Commentary - No such thing as a 'small' cut to Social Security benefitsLet’s get one thing clear: No one is getting rich off of Social Security. In fact, more and more people on Social Security are barely making ends meet.
By Michele Kimball, director, AARP Minnesota, St. Paul, MN
Let’s get one thing clear: No one is getting rich off of Social Security. In fact, more and more people on Social Security are barely making ends meet.
About 900,000 Minnesotans are enrolled in Social Security and for one out of five, their monthly check makes up more than 90 percent of their income. That means for around 200,000 Minnesotans, the $14,000 they get from Social Security each year is the only thing keeping them out of poverty.
At a time when seniors are living longer, facing more financial challenges than ever before and dealing with higher health care, food and energy costs, Social Security is more important than ever. Too many seniors are finding that their monthly earnings simply won’t stretch far enough.
That is why we have to be well informed and stay on top of proposed changes to the Social Security benefits that we all have worked and paid for throughout our lives.
Right now in Washington, a plan is circulating that would reduce Social Security benefits for current enrollee, including those 200,000 Minnesotans with no other source of income. The plan is called “Chained CPI” and is being billed as a “slight reduction” to the cost of living adjustment.
The Chained CPI would cut Social Security benefits for current seniors by $112 billion over the next 10 years. The size of this harmful cut would get larger every year, costing the average senior thousands of dollars over their lifetime.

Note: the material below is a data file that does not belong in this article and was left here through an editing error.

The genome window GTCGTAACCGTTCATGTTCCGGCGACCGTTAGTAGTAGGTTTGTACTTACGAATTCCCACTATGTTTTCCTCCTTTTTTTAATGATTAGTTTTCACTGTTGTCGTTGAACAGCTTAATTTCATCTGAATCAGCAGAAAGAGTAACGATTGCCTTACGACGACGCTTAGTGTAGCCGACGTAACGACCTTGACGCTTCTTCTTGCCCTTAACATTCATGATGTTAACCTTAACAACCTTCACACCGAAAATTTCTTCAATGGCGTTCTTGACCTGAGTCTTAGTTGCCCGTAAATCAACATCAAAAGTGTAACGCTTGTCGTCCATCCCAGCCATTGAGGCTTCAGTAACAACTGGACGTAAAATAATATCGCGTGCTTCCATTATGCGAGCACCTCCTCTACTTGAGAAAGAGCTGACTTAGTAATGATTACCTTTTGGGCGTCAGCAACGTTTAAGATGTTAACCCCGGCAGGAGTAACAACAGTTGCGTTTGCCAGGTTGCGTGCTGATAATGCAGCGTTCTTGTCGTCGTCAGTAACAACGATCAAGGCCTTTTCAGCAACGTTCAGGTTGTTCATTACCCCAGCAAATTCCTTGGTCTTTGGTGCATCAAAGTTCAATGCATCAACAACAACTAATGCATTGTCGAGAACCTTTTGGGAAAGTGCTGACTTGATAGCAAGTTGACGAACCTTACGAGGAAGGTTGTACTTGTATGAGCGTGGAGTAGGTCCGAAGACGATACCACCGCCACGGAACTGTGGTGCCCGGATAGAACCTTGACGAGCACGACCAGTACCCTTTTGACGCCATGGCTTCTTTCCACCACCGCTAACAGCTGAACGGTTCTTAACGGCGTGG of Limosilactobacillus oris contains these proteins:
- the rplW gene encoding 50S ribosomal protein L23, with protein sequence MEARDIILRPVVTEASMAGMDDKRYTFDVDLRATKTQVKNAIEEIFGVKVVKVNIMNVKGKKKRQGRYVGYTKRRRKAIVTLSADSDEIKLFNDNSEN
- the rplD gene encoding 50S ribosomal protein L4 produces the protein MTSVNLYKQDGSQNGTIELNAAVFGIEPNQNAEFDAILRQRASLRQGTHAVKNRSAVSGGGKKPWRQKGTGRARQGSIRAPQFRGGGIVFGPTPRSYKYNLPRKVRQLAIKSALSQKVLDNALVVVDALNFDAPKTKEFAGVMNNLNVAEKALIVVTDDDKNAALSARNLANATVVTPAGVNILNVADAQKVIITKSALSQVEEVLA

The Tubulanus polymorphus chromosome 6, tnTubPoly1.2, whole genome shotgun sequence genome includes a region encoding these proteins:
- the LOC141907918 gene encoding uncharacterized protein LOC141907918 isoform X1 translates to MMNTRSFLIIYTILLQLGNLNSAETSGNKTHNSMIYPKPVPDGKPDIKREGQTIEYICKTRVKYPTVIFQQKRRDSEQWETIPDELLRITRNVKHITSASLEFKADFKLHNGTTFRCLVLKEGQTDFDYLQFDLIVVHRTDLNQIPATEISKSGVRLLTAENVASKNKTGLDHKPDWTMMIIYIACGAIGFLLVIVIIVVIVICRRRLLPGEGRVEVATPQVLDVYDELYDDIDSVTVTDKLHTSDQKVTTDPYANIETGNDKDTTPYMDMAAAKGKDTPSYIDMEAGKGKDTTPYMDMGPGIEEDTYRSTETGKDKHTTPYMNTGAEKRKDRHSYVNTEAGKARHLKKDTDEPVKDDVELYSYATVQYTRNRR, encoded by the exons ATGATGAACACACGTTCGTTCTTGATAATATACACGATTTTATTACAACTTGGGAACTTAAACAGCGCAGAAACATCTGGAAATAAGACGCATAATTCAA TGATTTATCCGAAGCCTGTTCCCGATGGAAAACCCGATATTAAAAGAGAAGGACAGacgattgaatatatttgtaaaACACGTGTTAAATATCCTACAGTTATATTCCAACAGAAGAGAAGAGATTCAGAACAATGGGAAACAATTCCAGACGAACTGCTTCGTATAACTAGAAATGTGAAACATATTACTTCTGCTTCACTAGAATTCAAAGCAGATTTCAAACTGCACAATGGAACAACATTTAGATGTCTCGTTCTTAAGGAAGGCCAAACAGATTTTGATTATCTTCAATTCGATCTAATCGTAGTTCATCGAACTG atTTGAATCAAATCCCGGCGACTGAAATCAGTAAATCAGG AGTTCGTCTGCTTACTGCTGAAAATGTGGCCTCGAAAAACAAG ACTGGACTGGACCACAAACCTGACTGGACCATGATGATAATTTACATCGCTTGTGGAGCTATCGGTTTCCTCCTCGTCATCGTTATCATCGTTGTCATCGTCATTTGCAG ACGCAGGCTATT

To put the cut in context, the average Social Security recipient who starts collecting at age 65 would see their benefits cut by more than $600 over the next five years. Over 10 years, the cut would grow to more than $2,000.
In the face of ever-increasing prices for health care, home heating, gasoline and grocery bills, asking seniors to give up more and more of their Social Security benefit is just plain wrong.
The Chained CPI won’t only impact those on Social Security. It will also impact the nearly 400,000 Minnesotans currently collecting veteran benefits. For many of them, the new CPI would result in a double whammy that would cut both incomes that they have earned and rely on.
It wasn’t long ago that we heard politicians promising to never cut Social Security for today’s seniors. In fact, President Obama himself said in 2012 that “no current beneficiaries should see their benefits reduced.”
The time has come for the politicians to keep their promise. Enacting the Chained CPI is a benefit cut to current enrollees. There are more than 1 million people in the state of Minnesota who would see their incomes reduced from this change. That is one out of every five people in our state; many of whom are barely making ends meet already.
Please join AARP in contacting your senator and congressman and ask them to keep their promise to those who have already given enough for their earned benefits. Visit www.earnedasay.org to find out more.